Four Categories of Modern Music Platforms
First, there are the promoters. I would include platforms like SoundCloud and AudioMack in this category. Most of these platforms are not ones that artists are using to make considerable money, and rather a hub for their discography to gain traction. With SoundCloud, artists can get a "55% net revenue share for songs they upload" - but this is mostly through advertisements and not through a pay-per-stream or pay per download model, according to Tamar Salondagit in his 2021 Times article
Then, there are the connectors, consisting of many up-and-coming applications such as Splice, DISCO, Wave, MIXhalo. Many of these platforms are relatively new and all possess their own unique innovations within the music industry. Splice
is a cloud-based music creation and collaboration platform.
Splice's main appeal is that it offers a wide library of sample audio and plug-ins for users on a subscription basis. Similarly, DISCO
is a music managing app that allows collaboration between supervisors, rights holders, management, artists and composers, and more. TIDAL
is a particularly impressive streaming service, priding itself on high-quality sound and offering audio experiences through technology such as Dolby Atmos. They also combine music streaming, podcasts, and music videos all in one place. MIXhalo
is a real-time audio platform that delivers an immersive experience for live events including concerts, conferences, festivals, sporting events, and anywhere people gather to hear content. Similarly, Wave is a relatively new virtual entertainment platform that enables artists and audiences to collaborate for interactive live performances. All of these different platforms allow for creativity, innovation, and connections within the music industry at large.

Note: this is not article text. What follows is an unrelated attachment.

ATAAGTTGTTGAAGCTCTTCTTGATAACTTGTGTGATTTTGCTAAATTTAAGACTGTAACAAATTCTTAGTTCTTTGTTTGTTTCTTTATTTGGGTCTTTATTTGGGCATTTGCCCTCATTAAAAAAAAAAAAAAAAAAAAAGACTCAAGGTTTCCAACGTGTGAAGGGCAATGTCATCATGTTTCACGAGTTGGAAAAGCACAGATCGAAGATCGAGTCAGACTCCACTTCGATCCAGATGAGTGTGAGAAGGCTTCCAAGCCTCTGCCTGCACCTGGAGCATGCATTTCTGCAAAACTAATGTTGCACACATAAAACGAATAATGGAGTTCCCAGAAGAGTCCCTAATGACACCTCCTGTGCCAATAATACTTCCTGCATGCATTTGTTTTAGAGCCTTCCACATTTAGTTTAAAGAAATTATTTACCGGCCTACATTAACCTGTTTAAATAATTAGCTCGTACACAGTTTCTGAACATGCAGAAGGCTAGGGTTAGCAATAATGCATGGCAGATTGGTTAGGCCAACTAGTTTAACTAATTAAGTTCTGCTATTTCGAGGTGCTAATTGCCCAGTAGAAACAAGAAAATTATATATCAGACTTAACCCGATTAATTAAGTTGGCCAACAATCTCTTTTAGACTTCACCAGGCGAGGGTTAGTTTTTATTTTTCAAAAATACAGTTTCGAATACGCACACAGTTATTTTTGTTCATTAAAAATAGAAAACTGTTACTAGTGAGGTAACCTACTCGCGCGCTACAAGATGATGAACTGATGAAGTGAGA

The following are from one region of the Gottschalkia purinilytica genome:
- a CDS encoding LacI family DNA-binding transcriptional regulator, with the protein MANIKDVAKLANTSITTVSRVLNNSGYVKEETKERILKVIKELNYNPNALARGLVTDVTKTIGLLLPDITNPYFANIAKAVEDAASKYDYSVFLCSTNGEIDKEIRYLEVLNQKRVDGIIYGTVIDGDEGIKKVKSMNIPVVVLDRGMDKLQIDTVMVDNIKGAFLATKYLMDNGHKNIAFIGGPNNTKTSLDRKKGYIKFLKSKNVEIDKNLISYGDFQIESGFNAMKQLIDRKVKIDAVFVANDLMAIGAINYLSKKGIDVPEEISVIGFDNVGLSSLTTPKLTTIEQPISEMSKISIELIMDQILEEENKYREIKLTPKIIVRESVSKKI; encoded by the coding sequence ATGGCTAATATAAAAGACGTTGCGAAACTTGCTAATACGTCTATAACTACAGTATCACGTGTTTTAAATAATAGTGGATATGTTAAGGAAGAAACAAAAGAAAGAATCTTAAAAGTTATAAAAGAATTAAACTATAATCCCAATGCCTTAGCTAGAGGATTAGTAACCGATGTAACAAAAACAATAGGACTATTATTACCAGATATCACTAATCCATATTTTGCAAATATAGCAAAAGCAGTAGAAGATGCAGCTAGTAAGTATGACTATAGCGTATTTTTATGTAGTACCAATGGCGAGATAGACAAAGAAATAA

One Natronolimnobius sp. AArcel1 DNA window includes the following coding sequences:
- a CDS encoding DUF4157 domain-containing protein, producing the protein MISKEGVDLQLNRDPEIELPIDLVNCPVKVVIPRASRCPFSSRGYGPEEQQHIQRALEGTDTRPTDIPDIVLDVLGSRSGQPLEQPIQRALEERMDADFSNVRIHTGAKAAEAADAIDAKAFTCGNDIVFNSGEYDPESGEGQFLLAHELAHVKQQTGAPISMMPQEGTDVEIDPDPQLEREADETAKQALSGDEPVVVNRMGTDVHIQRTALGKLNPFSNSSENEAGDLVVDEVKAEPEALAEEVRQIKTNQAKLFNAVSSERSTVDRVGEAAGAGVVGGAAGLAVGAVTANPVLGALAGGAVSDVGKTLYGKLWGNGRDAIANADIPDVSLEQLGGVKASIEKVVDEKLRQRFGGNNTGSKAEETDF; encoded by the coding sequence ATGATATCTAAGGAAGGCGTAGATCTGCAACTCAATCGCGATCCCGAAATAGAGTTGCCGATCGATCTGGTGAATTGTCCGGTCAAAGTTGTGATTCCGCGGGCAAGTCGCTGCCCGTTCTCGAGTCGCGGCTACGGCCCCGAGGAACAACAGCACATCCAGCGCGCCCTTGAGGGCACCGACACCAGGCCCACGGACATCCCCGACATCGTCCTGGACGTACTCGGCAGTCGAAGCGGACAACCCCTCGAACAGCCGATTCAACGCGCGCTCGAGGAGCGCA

Next, there are the supporters. Apps in this category consist of ones such as Resonate, Deezer, Napster, and Stationhead, which go out of their way to create a fair environment for artists to share their music, and pride themselves on transparency for artists and proper money allocation.
Lastly, there are the stakeholders. This category consists of leading platforms in the streaming industry such as Spotify, Pandora, Apple Music, etc. These are the most popular apps to use for music streaming currently but offer little to no money for artists who are just starting their careers. Namely, an artist on Spotify would have to receive over 12,000 streams before they make even $50.
So, what is the takeaway? Should artists boycott apps like Spotify and Apple Music altogether?
Of course not. These apps are at the forefront of the music streaming industry and are an essential factor for an artist's work to be recognized by the masses. For artists in 2022 and the near future, I would recommend distributing your music across many different platforms, rather than relying on just one or two. In fact, to maximize exposure, put your work on as many streaming platforms as possible - and, preferably, a mix of different types of apps (some 'promoters,' some 'connectors,' and some 'stakeholders'). This way, you are getting maximum profit, maximum publicity, and you are also able to weigh the benefits of each platform on your own terms.